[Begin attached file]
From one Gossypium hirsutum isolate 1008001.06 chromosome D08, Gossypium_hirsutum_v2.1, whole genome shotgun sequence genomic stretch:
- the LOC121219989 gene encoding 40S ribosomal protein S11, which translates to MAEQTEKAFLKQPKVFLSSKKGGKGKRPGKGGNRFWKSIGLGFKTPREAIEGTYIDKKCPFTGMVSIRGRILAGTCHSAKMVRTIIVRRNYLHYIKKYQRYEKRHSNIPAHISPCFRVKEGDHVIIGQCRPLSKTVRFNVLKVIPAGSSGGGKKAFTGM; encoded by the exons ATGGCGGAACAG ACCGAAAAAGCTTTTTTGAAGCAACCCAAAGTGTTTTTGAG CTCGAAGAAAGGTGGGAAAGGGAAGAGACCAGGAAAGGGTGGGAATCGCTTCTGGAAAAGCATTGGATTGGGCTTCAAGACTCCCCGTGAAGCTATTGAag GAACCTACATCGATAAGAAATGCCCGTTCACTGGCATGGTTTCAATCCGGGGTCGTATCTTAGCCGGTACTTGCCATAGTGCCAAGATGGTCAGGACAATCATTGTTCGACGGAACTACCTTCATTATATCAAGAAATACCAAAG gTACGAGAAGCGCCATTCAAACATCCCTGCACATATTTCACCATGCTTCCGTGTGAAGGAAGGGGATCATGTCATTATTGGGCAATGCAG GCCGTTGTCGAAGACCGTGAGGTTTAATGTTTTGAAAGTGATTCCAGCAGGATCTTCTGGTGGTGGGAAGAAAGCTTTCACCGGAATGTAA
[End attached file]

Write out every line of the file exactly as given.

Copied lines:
From one Gossypium hirsutum isolate 1008001.06 chromosome D08, Gossypium_hirsutum_v2.1, whole genome shotgun sequence genomic stretch:
- the LOC121219989 gene encoding 40S ribosomal protein S11, which translates to MAEQTEKAFLKQPKVFLSSKKGGKGKRPGKGGNRFWKSIGLGFKTPREAIEGTYIDKKCPFTGMVSIRGRILAGTCHSAKMVRTIIVRRNYLHYIKKYQRYEKRHSNIPAHISPCFRVKEGDHVIIGQCRPLSKTVRFNVLKVIPAGSSGGGKKAFTGM; encoded by the exons ATGGCGGAACAG ACCGAAAAAGCTTTTTTGAAGCAACCCAAAGTGTTTTTGAG CTCGAAGAAAGGTGGGAAAGGGAAGAGACCAGGAAAGGGTGGGAATCGCTTCTGGAAAAGCATTGGATTGGGCTTCAAGACTCCCCGTGAAGCTATTGAag GAACCTACATCGATAAGAAATGCCCGTTCACTGGCATGGTTTCAATCCGGGGTCGTATCTTAGCCGGTACTTGCCATAGTGCCAAGATGGTCAGGACAATCATTGTTCGACGGAACTACCTTCATTATATCAAGAAATACCAAAG gTACGAGAAGCGCCATTCAAACATCCCTGCACATATTTCACCATGCTTCCGTGTGAAGGAAGGGGATCATGTCATTATTGGGCAATGCAG GCCGTTGTCGAAGACCGTGAGGTTTAATGTTTTGAAAGTGATTCCAGCAGGATCTTCTGGTGGTGGGAAGAAAGCTTTCACCGGAATGTAA